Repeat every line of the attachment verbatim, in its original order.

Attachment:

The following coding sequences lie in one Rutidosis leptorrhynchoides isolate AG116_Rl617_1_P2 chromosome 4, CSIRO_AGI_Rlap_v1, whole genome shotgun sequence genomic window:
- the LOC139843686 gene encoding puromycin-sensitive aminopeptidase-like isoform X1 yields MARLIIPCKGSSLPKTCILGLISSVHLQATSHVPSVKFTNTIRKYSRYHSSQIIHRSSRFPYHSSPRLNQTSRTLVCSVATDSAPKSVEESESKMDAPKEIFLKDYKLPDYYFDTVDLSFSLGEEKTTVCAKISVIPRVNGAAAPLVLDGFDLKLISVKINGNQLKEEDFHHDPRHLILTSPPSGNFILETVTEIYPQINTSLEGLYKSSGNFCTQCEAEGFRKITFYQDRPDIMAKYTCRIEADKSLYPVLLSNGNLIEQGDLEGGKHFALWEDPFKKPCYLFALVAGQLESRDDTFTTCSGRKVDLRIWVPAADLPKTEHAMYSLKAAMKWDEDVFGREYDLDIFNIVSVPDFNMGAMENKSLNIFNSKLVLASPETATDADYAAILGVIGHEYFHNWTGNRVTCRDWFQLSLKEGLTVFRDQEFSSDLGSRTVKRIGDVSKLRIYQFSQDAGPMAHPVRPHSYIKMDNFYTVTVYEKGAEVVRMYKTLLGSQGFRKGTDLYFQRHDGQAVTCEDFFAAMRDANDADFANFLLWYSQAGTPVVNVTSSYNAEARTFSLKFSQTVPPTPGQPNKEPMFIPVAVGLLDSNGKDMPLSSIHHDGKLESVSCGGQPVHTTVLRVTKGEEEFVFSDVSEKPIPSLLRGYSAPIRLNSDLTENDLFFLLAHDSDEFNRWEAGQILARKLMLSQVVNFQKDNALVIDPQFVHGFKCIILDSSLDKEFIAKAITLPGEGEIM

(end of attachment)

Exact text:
The following coding sequences lie in one Rutidosis leptorrhynchoides isolate AG116_Rl617_1_P2 chromosome 4, CSIRO_AGI_Rlap_v1, whole genome shotgun sequence genomic window:
- the LOC139843686 gene encoding puromycin-sensitive aminopeptidase-like isoform X1 yields MARLIIPCKGSSLPKTCILGLISSVHLQATSHVPSVKFTNTIRKYSRYHSSQIIHRSSRFPYHSSPRLNQTSRTLVCSVATDSAPKSVEESESKMDAPKEIFLKDYKLPDYYFDTVDLSFSLGEEKTTVCAKISVIPRVNGAAAPLVLDGFDLKLISVKINGNQLKEEDFHHDPRHLILTSPPSGNFILETVTEIYPQINTSLEGLYKSSGNFCTQCEAEGFRKITFYQDRPDIMAKYTCRIEADKSLYPVLLSNGNLIEQGDLEGGKHFALWEDPFKKPCYLFALVAGQLESRDDTFTTCSGRKVDLRIWVPAADLPKTEHAMYSLKAAMKWDEDVFGREYDLDIFNIVSVPDFNMGAMENKSLNIFNSKLVLASPETATDADYAAILGVIGHEYFHNWTGNRVTCRDWFQLSLKEGLTVFRDQEFSSDLGSRTVKRIGDVSKLRIYQFSQDAGPMAHPVRPHSYIKMDNFYTVTVYEKGAEVVRMYKTLLGSQGFRKGTDLYFQRHDGQAVTCEDFFAAMRDANDADFANFLLWYSQAGTPVVNVTSSYNAEARTFSLKFSQTVPPTPGQPNKEPMFIPVAVGLLDSNGKDMPLSSIHHDGKLESVSCGGQPVHTTVLRVTKGEEEFVFSDVSEKPIPSLLRGYSAPIRLNSDLTENDLFFLLAHDSDEFNRWEAGQILARKLMLSQVVNFQKDNALVIDPQFVHGFKCIILDSSLDKEFIAKAITLPGEGEIM